News on a new exhibit at the West End Museum, 150 Staniford Street:
New Exhibit Explores History of Public Transportation in Boston;
Reveals West End’s Role as Early Transit Hub
Public transportation has shaped life in Boston and its neighborhoods since the first English settlers arrived in the early 17th century. Its evolution over the course of more than 200 years is a fascinating tale of continuously rising demand, financial and logistical challenges, and technological advancements. A new exhibit at The West End Museum recounts the phases of development since the 18th century through graphic panels and artifacts like trolley tickets, stock certificates, conductor buttons, tokens, photos and original articles.
From Stagecoach to Subway: The West End Street Railway runs through September 17 in the Museum’s Members Gallery. The exhibit is free and open to the public.
Ferries provided the bulk of people-moving in early to mid-18th century Boston. Subsequent major growth in the city’s population and commerce brought increased transportation needs. The ferries were supplemented with improved roads, new bridges and new transportation technology. In 1793, the mile-long West Boston Bridge was built between Boston and Cambridge, making the West End a transit hub. In 1795, a public stagecoach began running across it.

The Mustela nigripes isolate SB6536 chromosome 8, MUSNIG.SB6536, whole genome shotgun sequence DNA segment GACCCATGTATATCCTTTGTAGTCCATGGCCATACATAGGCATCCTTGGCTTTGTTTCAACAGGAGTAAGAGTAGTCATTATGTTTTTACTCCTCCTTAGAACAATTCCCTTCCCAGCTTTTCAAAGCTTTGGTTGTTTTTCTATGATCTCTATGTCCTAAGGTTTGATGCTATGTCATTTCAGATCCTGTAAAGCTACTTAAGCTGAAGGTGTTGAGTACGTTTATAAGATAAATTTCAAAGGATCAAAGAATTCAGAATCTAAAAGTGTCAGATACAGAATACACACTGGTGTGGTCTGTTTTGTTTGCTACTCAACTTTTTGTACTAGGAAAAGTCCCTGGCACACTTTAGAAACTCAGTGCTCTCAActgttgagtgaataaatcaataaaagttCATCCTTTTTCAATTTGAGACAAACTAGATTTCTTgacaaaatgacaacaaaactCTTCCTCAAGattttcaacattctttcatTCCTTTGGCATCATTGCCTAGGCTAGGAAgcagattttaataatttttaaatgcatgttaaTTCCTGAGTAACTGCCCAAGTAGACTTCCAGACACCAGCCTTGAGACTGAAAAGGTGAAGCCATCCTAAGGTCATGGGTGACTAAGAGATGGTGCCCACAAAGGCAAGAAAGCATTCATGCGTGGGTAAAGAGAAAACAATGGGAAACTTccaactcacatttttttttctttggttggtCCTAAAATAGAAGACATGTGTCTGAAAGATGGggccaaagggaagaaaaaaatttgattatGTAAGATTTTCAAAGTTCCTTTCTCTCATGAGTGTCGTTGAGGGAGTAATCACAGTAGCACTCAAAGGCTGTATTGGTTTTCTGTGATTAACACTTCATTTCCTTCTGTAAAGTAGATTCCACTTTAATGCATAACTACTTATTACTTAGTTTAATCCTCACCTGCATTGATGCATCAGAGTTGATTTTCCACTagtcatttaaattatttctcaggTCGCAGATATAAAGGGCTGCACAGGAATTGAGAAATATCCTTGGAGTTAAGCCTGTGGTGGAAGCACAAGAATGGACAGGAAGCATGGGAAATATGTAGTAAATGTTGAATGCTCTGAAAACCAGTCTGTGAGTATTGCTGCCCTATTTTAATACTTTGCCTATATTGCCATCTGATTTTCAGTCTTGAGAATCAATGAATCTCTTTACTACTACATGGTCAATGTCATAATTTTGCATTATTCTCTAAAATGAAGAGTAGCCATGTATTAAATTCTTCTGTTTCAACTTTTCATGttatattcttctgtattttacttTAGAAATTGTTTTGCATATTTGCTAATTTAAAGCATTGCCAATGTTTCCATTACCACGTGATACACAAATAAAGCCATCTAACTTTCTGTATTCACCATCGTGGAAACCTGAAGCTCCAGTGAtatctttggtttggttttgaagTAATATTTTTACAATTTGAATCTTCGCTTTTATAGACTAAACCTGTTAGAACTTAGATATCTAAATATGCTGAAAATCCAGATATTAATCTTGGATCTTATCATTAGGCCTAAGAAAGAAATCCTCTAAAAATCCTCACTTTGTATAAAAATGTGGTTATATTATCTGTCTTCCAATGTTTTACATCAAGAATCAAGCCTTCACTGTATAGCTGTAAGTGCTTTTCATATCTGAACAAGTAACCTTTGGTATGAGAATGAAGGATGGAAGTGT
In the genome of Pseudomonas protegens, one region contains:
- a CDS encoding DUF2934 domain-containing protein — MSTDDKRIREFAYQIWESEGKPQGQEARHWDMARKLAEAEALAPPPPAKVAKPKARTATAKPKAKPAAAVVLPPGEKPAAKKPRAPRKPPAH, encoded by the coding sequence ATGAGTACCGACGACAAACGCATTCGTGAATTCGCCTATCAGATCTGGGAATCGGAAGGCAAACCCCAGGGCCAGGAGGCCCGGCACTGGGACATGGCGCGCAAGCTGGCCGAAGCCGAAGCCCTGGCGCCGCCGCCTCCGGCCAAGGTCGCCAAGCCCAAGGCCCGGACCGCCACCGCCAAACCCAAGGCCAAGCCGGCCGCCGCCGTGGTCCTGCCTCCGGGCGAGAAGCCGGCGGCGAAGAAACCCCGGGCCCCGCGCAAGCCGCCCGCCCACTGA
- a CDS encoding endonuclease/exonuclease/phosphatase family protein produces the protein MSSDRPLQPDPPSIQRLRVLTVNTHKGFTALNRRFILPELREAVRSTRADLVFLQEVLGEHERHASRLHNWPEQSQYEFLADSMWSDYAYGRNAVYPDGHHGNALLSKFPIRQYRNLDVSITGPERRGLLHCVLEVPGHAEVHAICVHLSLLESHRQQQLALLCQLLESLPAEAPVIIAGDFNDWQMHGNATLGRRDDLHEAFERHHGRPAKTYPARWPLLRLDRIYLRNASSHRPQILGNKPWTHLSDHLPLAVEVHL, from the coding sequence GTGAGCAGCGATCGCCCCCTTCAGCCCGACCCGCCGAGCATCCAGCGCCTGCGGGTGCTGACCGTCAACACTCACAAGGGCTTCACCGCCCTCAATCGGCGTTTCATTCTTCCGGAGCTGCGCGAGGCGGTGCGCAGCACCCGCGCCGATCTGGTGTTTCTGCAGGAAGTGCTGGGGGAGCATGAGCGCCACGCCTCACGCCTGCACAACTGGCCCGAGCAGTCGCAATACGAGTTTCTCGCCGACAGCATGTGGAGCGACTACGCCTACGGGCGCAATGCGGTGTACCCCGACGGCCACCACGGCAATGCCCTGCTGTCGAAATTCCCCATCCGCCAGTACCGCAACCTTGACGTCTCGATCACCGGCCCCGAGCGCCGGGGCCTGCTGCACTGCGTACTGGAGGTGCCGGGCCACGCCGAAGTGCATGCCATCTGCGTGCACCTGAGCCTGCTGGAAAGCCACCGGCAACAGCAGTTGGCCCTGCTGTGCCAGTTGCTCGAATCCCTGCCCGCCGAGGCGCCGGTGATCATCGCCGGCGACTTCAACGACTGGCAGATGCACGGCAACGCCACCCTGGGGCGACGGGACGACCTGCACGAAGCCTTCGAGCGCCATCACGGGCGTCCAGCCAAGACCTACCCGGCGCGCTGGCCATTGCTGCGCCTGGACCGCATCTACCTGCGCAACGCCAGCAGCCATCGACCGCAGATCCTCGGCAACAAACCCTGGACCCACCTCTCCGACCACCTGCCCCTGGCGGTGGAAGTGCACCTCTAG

The means of mass conveyance that followed included omnibuses, which were horse-drawn vehicles larger than stagecoaches, and horse railroads, or horsecars that ran over tracks. The West End Consolidation Act of 1887 established the West End Street Railway Company, uniting 20 different horse railroad companies under one umbrella. This led to the creation of one of the largest street railway operations in the U.S. at the time. Among the West End Street Railway Company’s first—and most lasting—reforms: painting railcars specific colors to designate their routes.
In 1889, the West End Street Railway Company introduced Boston’s first electric train railway (or cable car) system and, within six years, the city had electrified nearly all its railroads. System inefficiency and public dissatisfaction prompted the creation of the Boston Elevated Railway and, ultimately, the MTA and MBTA.